4. Or crookbackt, or a dwarf, or that hath a blemish in his eye, or be scurvy, or scabbed, or hath his stones broken;
  5. No man that hath a blemish of the seed of Aaron the priest shall come nigh to offer the offerings of the LORD made by fire: he hath a blemish; he shall not come nigh to offer the bread of his God.

That’s right. If one is short, has a flat nose, is blind, crippled, has a curved spine, or wears glasses, he is not good enough to become a priest. Would that also mean that one who possesses one of those traits is not qualified to be a student at Bible Baptist? The web site says, “We are dedicated to equipping the saints of God for the 21st century.” Can saints have the aforementioned “deformities”?

No more sports. Or change the balls.

Lev. 11: 6-8 says,

  1. And the hare, because he cheweth the cud, but divideth not the hoof; he is unclean unto you.
  2. And the swine, though he divide the hoof, and be clovenfooted, yet he cheweth not the cud; he is unclean to you.
  3. Of their flesh shall ye not eat, and their carcase shall ye not touch; they are unclean to you.

Athletes can’t use pigskins. Bible Baptist has an athletic program. Basketballs, volleyballs, and soccer balls used cannot have any leather. That would also include shoes. Athletic shoes in these sports tend to be made of leather.

Associating with mothers who went to church right after the birth of their children.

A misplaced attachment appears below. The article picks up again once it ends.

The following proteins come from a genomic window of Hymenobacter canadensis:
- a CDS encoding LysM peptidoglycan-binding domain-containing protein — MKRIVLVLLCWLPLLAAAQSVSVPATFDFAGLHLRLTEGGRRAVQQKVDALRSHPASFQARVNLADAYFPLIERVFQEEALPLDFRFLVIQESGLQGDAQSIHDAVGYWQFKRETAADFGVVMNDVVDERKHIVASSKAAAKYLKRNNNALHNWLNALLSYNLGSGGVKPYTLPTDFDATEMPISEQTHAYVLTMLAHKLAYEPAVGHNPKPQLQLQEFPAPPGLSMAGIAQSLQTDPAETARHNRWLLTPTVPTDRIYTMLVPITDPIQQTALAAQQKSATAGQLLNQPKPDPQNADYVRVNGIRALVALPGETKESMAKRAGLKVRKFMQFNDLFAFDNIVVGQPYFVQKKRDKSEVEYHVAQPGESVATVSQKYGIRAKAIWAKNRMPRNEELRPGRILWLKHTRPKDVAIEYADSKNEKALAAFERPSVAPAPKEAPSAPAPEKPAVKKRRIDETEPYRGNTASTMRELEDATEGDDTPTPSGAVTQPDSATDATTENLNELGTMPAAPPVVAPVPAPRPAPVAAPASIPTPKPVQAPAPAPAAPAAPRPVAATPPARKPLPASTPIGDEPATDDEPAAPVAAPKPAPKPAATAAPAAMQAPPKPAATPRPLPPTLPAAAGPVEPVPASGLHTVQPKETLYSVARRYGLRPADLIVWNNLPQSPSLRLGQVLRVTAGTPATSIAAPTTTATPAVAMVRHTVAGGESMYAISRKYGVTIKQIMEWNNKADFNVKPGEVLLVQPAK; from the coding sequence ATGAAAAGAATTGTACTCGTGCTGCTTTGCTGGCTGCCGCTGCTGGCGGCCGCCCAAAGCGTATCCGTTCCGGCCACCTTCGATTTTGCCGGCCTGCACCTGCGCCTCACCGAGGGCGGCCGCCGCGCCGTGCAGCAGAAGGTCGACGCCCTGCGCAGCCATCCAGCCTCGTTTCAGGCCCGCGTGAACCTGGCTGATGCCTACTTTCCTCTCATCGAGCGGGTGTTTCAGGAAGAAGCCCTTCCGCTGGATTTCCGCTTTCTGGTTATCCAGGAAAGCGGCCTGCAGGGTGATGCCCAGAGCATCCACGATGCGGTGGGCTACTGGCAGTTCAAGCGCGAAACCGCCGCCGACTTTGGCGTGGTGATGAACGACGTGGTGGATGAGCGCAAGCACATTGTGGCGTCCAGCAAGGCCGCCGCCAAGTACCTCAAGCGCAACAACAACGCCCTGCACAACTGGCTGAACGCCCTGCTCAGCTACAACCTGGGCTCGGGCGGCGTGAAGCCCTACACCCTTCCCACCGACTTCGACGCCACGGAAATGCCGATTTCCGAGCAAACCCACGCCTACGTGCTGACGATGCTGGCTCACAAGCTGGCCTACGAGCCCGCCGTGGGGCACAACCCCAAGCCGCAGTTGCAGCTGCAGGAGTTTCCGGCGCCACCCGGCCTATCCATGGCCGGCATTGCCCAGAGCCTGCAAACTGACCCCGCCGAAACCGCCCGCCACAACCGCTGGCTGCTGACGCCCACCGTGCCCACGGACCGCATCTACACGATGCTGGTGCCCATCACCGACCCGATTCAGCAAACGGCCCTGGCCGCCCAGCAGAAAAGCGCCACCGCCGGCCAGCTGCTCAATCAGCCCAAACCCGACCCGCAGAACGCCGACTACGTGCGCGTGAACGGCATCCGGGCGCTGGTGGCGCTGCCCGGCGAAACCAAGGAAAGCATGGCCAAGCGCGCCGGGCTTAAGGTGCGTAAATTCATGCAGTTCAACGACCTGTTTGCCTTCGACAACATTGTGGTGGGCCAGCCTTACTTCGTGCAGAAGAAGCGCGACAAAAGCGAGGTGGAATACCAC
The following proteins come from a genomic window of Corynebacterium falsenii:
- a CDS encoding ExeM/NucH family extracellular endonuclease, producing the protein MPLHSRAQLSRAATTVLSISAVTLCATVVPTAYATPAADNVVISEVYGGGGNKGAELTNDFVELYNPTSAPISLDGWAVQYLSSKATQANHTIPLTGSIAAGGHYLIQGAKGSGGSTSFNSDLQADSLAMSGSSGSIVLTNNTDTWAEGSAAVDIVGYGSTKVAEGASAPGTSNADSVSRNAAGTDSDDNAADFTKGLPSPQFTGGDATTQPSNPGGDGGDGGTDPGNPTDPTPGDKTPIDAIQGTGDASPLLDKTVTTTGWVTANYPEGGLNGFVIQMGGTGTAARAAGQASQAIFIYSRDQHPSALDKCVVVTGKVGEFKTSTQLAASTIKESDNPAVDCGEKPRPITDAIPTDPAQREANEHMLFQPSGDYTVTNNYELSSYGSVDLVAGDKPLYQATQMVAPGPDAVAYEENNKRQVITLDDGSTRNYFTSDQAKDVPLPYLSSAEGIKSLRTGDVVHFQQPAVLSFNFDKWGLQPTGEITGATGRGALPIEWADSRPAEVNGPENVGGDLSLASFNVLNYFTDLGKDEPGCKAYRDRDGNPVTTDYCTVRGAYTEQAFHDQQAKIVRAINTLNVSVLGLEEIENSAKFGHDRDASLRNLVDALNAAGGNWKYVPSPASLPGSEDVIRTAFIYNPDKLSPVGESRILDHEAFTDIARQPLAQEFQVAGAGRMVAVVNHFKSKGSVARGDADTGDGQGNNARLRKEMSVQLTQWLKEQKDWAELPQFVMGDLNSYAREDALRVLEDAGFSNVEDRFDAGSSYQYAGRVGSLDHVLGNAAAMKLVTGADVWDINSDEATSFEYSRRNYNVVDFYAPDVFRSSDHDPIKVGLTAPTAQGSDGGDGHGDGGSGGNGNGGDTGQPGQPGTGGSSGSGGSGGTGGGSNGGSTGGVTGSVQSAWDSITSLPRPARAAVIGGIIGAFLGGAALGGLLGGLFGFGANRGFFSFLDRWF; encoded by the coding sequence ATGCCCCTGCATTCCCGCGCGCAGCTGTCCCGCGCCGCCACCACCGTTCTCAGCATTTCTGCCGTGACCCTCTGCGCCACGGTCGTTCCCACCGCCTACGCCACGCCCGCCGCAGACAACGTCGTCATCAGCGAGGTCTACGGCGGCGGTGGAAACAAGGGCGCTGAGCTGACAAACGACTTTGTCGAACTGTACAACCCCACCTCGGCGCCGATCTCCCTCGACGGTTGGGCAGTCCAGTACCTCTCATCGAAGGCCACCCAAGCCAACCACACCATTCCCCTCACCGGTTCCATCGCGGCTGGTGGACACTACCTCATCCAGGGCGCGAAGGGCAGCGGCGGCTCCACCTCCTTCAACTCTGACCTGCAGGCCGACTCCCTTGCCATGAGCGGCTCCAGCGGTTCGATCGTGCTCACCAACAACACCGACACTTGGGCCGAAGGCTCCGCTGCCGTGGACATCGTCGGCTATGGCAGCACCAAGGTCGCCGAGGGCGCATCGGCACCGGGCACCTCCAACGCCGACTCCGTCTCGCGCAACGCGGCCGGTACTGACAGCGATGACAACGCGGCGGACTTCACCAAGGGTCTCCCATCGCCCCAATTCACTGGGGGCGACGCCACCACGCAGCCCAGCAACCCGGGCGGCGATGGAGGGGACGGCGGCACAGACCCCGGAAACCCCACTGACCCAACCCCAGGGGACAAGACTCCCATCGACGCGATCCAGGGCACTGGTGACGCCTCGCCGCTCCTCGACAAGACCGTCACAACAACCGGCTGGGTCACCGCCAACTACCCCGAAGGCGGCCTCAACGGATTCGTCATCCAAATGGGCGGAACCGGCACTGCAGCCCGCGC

Lev. 12: 4-5 says,

  1. And she shall then continue in the blood of her purifying three and thirty days; she shall touch no hallowed thing, nor come into the sanctuary, until the days of her purifying be fulfilled.
  2. But if she bear a maid child, then she shall be unclean two weeks, as in her separation: and she shall continue in the blood of her purifying threescore and six days.

That’s no church for the mother for 33 days after the birth of a boy. For girls it is 66 days.

No eating of fruit from a tree that is less than four years old.

Lev. 19: 23-24 says,

  1. And when ye shall come into the land, and shall have planted all manner of trees for food, then ye shall count the fruit thereof as uncircumcised: three years shall it be as uncircumcised unto you: it shall not be eaten of.
  2. But in the fourth year all the fruit thereof shall be holy to praise the LORD withal.

That might be a lot of wasted fruit, but that is what the verses stipulate.

Your family can not own any land.

Lev. 25: 23 says,

  1. The land shall not be sold for ever: for the land is mine; for ye are strangers and sojourners with me.

There should be no land deeds or evidence of property tax found in any home of any student.

There are many more laws in the other books of the Torah to explain, but if a religious school is to abide by one of them, then should they not abide by all of them? And if someone breaks the rules of the school is the school not allowed to expel the student? Sure. What if the school does not enforce the very statutes that is espouses? Then the penalty may have to be to give back the voucher money to the public schools.

However, there is one fundamental law that comes from the Bible that I think all schools should keep in mind whether public or one of the 336 religious schools or private academies that receive voucher money. That is what Jesus said in Matthew 18 : 2-6.

  1. And Jesus called a little child unto him, and set him in the midst of them,
  2. And said, Verily I say unto you, Except ye be converted, and become as little children, ye shall not enter into the kingdom of heaven.
  3. Whosoever therefore shall humble himself as this little child, the same is greatest in the kingdom of heaven.
  4. And whoso shall receive one such little child in my name receiveth me.
  5. But whoso shall offend one of these little ones which believe in me, it were better for him that a millstone were hanged about his neck, and that he were drowned in the depth of the sea.